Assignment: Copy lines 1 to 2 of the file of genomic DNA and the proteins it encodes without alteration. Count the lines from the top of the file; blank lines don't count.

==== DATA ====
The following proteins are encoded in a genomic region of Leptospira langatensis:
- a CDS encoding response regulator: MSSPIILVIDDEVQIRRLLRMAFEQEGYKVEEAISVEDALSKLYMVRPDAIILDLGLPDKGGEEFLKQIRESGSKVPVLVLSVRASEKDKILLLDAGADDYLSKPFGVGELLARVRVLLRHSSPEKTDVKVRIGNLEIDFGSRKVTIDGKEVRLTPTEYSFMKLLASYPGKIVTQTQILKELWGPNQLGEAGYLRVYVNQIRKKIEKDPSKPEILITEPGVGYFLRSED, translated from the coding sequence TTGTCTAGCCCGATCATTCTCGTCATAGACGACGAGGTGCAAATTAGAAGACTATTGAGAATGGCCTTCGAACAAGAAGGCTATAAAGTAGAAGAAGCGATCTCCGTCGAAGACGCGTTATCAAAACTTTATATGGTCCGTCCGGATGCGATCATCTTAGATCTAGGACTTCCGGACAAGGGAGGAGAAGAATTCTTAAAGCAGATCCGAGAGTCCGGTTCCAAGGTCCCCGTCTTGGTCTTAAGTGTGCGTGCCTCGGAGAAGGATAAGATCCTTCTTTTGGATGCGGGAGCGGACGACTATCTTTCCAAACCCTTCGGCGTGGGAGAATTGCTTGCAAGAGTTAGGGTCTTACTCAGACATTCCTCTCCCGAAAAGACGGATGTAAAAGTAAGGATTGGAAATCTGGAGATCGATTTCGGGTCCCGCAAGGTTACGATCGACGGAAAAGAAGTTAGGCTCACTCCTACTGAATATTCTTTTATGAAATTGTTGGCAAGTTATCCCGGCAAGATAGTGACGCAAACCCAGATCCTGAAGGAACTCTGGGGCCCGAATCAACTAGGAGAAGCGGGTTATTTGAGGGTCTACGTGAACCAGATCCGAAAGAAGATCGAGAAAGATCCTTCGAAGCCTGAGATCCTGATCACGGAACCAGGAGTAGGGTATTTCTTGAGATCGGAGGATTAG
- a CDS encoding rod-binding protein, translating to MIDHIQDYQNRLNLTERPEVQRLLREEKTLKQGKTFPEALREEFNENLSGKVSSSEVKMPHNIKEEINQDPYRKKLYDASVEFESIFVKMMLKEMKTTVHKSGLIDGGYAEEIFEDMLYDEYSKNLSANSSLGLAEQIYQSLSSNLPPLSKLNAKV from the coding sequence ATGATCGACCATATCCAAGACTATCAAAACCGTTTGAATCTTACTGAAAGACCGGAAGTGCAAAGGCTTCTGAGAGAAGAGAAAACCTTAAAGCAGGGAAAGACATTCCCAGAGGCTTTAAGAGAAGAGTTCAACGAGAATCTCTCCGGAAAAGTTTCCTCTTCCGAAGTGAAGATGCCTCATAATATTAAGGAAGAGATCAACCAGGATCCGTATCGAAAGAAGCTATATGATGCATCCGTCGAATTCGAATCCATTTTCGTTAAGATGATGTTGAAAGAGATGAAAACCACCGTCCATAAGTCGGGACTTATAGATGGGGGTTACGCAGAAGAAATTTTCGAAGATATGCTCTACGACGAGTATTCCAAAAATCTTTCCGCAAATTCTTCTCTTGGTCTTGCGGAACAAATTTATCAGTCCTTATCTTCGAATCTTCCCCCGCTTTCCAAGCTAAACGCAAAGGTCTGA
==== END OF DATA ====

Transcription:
The following proteins are encoded in a genomic region of Leptospira langatensis:
- a CDS encoding response regulator: MSSPIILVIDDEVQIRRLLRMAFEQEGYKVEEAISVEDALSKLYMVRPDAIILDLGLPDKGGEEFLKQIRESGSKVPVLVLSVRASEKDKILLLDAGADDYLSKPFGVGELLARVRVLLRHSSPEKTDVKVRIGNLEIDFGSRKVTIDGKEVRLTPTEYSFMKLLASYPGKIVTQTQILKELWGPNQLGEAGYLRVYVNQIRKKIEKDPSKPEILITEPGVGYFLRSED, translated from the coding sequence TTGTCTAGCCCGATCATTCTCGTCATAGACGACGAGGTGCAAATTAGAAGACTATTGAGAATGGCCTTCGAACAAGAAGGCTATAAAGTAGAAGAAGCGATCTCCGTCGAAGACGCGTTATCAAAACTTTATATGGTCCGTCCGGATGCGATCATCTTAGATCTAGGACTTCCGGACAAGGGAGGAGAAGAATTCTTAAAGCAGATCCGAGAGTCCGGTTCCAAGGTCCCCGTCTTGGTCTTAAGTGTGCGTGCCTCGGAGAAGGATAAGATCCTTCTTTTGGATGCGGGAGCGGACGACTATCTTTCCAAACCCTTCGGCGTGGGAGAATTGCTTGCAAGAGTTAGGGTCTTACTCAGACATTCCTCTCCCGAAAAGACGGATGTAAAAGTAAGGATTGGAAATCTGGAGATCGATTTCGGGTCCCGCAAGGTTACGATCGACGGAAAAGAAGTTAGGCTCACTCCTACTGAATATTCTTTTATGAAATTGTTGGCAAGTTATCCCGGCAAGATAGTGACGCAAACCCAGATCCTGAAGGAACTCTGGGGCCCGAATCAACTAGGAGAAGCGGGTTATTTGAGGGTCTACGTGAACCAGATCCGAAAGAAGATCGAGAAAGATCCTTCGAAGCCTGAGATCCTGATCACGGAACCAGGAGTAGGGTATTTCTTGAGATCGGAGGATTAG